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Abandoning all adult responsibilities, Sunday morning of Labor Day Weekend found spkldoe and me astraddle Alegany setting out to visit Briery Knob and Hills Creek Falls. We made our way up and over several ridges, stopping momentarily to commune with a very friendly saddleback sow, then onward to a pit stop at Droop Mountain State Park Headquarters.

We pointed Alegany up Briery Knob, a 4500’ summit on Black Mountain in the Monongahela National Forest near the Pocahontas/Greenbrier County line. The parent ridge divides drainages of the Cranberry and Cherry Rivers to the north and west from Hills Creek of the Greenbrier River to the east. Briery Knob Prominence was once the site of a lookout tower where dutiful sentinels once watched carefully over the land for signs of fire during the biannual seasons. The fire tower has been replaced by a solar-powered telecommunications weather monitoring facility. Outside the Mon, just to the south and west, is an extensive area of commercial forest. Timber and coal resources have been heavily extracted for many years, leaving a highly fragmented and degraded landscape though moonscape seems more apt. Industrial beasts have constructed and maintained a permanent inter-county dirt road system that calls to adventurous motorcyclists and ATV riders.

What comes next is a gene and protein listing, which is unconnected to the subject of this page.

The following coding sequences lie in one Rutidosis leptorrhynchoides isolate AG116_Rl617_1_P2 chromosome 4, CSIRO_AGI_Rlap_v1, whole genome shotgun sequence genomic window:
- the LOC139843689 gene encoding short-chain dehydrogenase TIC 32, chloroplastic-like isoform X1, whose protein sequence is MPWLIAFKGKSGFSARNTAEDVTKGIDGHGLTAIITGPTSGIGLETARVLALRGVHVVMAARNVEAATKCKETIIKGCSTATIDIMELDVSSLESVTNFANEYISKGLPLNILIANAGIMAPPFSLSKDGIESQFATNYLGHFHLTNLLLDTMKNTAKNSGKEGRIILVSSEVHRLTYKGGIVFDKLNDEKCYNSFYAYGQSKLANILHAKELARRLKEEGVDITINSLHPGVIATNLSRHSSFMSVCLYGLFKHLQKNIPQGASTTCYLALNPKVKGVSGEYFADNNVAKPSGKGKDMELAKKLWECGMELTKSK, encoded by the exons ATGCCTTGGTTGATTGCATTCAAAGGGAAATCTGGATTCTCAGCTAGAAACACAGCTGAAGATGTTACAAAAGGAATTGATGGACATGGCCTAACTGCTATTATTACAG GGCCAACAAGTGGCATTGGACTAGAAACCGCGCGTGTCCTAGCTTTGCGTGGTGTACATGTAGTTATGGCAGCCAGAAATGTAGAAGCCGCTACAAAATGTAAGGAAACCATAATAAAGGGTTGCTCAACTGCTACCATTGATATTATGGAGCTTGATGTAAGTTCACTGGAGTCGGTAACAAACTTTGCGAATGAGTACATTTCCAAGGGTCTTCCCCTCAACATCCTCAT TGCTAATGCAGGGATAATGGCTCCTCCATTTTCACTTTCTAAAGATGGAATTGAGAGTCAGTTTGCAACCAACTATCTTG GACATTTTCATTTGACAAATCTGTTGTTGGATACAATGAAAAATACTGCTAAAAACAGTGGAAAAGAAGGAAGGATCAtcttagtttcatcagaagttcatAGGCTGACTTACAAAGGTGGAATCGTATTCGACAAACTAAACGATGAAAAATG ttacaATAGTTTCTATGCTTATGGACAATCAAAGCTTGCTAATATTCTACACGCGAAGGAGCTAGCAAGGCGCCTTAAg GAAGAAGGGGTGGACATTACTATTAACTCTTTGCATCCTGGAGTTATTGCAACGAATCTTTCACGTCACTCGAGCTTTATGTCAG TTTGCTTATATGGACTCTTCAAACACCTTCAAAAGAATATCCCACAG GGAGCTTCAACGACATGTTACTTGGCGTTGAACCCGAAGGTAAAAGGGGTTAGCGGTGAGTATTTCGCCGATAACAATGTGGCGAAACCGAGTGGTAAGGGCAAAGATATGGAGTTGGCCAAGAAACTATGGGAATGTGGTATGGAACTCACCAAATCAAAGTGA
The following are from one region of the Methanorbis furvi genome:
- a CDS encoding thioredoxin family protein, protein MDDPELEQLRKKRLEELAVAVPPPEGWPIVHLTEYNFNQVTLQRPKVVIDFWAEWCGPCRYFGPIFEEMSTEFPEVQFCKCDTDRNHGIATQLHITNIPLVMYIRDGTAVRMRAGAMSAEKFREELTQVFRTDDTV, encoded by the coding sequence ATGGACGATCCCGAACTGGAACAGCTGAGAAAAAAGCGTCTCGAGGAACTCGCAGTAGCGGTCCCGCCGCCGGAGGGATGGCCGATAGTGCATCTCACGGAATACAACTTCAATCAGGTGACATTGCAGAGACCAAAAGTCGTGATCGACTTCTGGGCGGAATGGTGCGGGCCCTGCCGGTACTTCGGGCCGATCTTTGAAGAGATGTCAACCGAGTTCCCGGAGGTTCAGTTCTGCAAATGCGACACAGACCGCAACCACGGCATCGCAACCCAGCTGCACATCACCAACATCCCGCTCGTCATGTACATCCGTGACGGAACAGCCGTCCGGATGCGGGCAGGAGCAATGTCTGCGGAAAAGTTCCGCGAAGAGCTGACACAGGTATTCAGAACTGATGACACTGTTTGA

Hills Creek, a headwater of the Greenbrier River, is a designated scenic area. An elaborate trail leads into a deep canyon where visitors, immersed in temperate deciduous highland forest, marvel three waterfalls including WVs second highest. The current summer drought has reduced flows of highland streams to a trickle, a situation set to be remedied in the opposite extreme as Tropical Depression Lee prepares to dump heavy rain across the region. About half way down the trail, spkldoe’s fuel injection system began to act up (perhaps too much mocyclin’ and not enough trailin’?), so the middle falls appears in the video. Shown is a web rendering of the often photographed lower falls during typical late summer/early fall flow…



Followin’ our hike, we headed back up to Briery Knob Road via Bear Run to seek the south fork of Cherry River drainage. Three lefts, a right and 30 miles of forest road as the South Fork matured found us in Richwood, WV. We stopped for a long overdue visit with a lifelong friend before rolling south on WV 20 to the comforts of home.

 

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